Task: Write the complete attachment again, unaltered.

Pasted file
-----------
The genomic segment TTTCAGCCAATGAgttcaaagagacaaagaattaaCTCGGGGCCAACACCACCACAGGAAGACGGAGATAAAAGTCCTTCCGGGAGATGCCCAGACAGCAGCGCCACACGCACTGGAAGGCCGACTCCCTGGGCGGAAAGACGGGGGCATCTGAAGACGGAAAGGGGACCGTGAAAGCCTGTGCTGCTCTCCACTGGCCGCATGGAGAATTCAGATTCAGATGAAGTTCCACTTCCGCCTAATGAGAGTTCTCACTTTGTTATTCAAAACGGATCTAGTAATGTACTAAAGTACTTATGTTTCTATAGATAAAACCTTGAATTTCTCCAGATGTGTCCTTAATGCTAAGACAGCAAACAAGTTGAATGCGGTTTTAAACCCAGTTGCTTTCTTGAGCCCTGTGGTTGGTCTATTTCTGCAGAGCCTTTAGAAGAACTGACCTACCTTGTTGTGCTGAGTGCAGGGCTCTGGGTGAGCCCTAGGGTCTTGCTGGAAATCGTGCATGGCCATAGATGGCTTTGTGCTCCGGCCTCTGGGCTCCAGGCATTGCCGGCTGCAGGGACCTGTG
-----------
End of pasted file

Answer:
The genomic segment TTTCAGCCAATGAgttcaaagagacaaagaattaaCTCGGGGCCAACACCACCACAGGAAGACGGAGATAAAAGTCCTTCCGGGAGATGCCCAGACAGCAGCGCCACACGCACTGGAAGGCCGACTCCCTGGGCGGAAAGACGGGGGCATCTGAAGACGGAAAGGGGACCGTGAAAGCCTGTGCTGCTCTCCACTGGCCGCATGGAGAATTCAGATTCAGATGAAGTTCCACTTCCGCCTAATGAGAGTTCTCACTTTGTTATTCAAAACGGATCTAGTAATGTACTAAAGTACTTATGTTTCTATAGATAAAACCTTGAATTTCTCCAGATGTGTCCTTAATGCTAAGACAGCAAACAAGTTGAATGCGGTTTTAAACCCAGTTGCTTTCTTGAGCCCTGTGGTTGGTCTATTTCTGCAGAGCCTTTAGAAGAACTGACCTACCTTGTTGTGCTGAGTGCAGGGCTCTGGGTGAGCCCTAGGGTCTTGCTGGAAATCGTGCATGGCCATAGATGGCTTTGTGCTCCGGCCTCTGGGCTCCAGGCATTGCCGGCTGCAGGGACCTGTG